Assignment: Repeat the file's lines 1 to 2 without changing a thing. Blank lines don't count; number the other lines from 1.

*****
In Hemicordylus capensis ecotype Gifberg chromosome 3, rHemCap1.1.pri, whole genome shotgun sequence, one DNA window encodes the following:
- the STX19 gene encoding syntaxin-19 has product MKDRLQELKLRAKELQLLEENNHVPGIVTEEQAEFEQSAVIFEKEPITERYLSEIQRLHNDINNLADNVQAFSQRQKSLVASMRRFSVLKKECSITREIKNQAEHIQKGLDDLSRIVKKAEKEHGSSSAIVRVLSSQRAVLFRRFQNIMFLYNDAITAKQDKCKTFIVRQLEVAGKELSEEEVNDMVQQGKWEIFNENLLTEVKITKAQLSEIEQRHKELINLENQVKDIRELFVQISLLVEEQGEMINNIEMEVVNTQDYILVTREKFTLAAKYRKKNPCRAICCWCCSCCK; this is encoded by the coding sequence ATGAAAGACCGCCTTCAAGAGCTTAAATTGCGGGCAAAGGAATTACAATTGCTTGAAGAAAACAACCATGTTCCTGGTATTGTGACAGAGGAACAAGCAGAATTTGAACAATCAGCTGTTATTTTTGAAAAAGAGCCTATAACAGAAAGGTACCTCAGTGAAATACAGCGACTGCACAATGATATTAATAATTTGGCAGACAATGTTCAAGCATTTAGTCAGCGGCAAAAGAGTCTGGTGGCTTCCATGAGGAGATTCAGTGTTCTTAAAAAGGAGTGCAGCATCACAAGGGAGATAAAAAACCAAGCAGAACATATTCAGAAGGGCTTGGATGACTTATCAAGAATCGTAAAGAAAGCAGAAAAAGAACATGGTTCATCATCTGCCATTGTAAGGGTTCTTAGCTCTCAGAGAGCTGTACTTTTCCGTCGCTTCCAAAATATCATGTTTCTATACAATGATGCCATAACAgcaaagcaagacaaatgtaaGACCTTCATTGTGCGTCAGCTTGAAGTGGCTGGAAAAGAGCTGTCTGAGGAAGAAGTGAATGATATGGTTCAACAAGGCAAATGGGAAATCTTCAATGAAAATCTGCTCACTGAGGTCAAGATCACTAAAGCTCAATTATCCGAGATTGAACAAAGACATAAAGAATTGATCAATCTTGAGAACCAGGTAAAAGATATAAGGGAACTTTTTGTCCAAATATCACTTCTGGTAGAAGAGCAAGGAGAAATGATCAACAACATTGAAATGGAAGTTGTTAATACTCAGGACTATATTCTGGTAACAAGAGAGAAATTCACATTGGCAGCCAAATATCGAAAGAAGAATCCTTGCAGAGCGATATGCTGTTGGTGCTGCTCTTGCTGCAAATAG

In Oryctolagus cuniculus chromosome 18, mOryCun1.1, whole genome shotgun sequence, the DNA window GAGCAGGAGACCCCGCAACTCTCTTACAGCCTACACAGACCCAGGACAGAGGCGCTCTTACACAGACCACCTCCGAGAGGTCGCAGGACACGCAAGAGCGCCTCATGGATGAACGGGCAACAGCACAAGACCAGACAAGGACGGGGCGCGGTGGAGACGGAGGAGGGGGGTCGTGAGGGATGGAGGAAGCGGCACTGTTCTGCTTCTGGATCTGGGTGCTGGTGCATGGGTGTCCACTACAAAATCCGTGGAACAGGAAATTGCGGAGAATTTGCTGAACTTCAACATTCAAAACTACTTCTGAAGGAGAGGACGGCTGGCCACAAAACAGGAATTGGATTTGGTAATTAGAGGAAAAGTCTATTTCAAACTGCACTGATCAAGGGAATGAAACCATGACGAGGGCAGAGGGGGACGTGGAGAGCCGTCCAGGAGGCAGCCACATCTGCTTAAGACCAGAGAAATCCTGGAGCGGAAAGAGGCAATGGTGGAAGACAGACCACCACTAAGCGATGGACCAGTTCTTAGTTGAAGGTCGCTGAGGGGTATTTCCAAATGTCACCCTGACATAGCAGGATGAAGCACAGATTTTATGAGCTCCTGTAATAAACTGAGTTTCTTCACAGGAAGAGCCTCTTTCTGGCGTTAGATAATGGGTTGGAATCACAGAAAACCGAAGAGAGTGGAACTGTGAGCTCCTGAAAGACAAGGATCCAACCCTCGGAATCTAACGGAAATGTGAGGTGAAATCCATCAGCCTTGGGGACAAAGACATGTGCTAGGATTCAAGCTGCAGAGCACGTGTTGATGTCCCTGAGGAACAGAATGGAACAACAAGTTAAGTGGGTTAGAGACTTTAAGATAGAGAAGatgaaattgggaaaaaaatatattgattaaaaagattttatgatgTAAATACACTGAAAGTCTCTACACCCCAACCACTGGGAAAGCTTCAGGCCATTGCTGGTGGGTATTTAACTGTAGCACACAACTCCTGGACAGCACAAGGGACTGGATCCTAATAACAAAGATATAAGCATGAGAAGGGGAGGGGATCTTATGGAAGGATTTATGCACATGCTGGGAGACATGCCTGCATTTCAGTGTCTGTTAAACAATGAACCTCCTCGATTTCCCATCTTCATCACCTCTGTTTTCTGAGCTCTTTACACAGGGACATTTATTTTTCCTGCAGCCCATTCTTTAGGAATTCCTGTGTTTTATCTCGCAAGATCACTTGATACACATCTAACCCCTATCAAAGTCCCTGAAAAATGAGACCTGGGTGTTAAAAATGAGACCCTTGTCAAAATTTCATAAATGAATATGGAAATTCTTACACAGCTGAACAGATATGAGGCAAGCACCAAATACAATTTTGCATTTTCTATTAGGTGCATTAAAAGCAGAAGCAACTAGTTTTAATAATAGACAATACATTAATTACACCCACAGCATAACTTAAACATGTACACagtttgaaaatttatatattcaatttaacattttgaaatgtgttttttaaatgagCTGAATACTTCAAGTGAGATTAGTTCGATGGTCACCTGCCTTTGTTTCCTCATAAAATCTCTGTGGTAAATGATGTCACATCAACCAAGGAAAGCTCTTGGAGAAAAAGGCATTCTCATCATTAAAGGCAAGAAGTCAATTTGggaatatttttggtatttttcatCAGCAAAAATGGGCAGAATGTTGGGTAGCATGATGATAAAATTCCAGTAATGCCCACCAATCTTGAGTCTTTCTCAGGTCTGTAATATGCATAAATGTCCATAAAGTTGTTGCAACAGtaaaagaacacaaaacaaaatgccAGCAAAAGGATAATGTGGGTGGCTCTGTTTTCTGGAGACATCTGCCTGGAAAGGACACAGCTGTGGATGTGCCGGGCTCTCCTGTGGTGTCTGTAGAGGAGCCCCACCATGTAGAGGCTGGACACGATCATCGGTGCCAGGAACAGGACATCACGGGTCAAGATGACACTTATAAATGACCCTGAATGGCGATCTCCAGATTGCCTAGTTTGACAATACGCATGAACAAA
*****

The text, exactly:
In Hemicordylus capensis ecotype Gifberg chromosome 3, rHemCap1.1.pri, whole genome shotgun sequence, one DNA window encodes the following:
- the STX19 gene encoding syntaxin-19 has product MKDRLQELKLRAKELQLLEENNHVPGIVTEEQAEFEQSAVIFEKEPITERYLSEIQRLHNDINNLADNVQAFSQRQKSLVASMRRFSVLKKECSITREIKNQAEHIQKGLDDLSRIVKKAEKEHGSSSAIVRVLSSQRAVLFRRFQNIMFLYNDAITAKQDKCKTFIVRQLEVAGKELSEEEVNDMVQQGKWEIFNENLLTEVKITKAQLSEIEQRHKELINLENQVKDIRELFVQISLLVEEQGEMINNIEMEVVNTQDYILVTREKFTLAAKYRKKNPCRAICCWCCSCCK; this is encoded by the coding sequence ATGAAAGACCGCCTTCAAGAGCTTAAATTGCGGGCAAAGGAATTACAATTGCTTGAAGAAAACAACCATGTTCCTGGTATTGTGACAGAGGAACAAGCAGAATTTGAACAATCAGCTGTTATTTTTGAAAAAGAGCCTATAACAGAAAGGTACCTCAGTGAAATACAGCGACTGCACAATGATATTAATAATTTGGCAGACAATGTTCAAGCATTTAGTCAGCGGCAAAAGAGTCTGGTGGCTTCCATGAGGAGATTCAGTGTTCTTAAAAAGGAGTGCAGCATCACAAGGGAGATAAAAAACCAAGCAGAACATATTCAGAAGGGCTTGGATGACTTATCAAGAATCGTAAAGAAAGCAGAAAAAGAACATGGTTCATCATCTGCCATTGTAAGGGTTCTTAGCTCTCAGAGAGCTGTACTTTTCCGTCGCTTCCAAAATATCATGTTTCTATACAATGATGCCATAACAgcaaagcaagacaaatgtaaGACCTTCATTGTGCGTCAGCTTGAAGTGGCTGGAAAAGAGCTGTCTGAGGAAGAAGTGAATGATATGGTTCAACAAGGCAAATGGGAAATCTTCAATGAAAATCTGCTCACTGAGGTCAAGATCACTAAAGCTCAATTATCCGAGATTGAACAAAGACATAAAGAATTGATCAATCTTGAGAACCAGGTAAAAGATATAAGGGAACTTTTTGTCCAAATATCACTTCTGGTAGAAGAGCAAGGAGAAATGATCAACAACATTGAAATGGAAGTTGTTAATACTCAGGACTATATTCTGGTAACAAGAGAGAAATTCACATTGGCAGCCAAATATCGAAAGAAGAATCCTTGCAGAGCGATATGCTGTTGGTGCTGCTCTTGCTGCAAATAG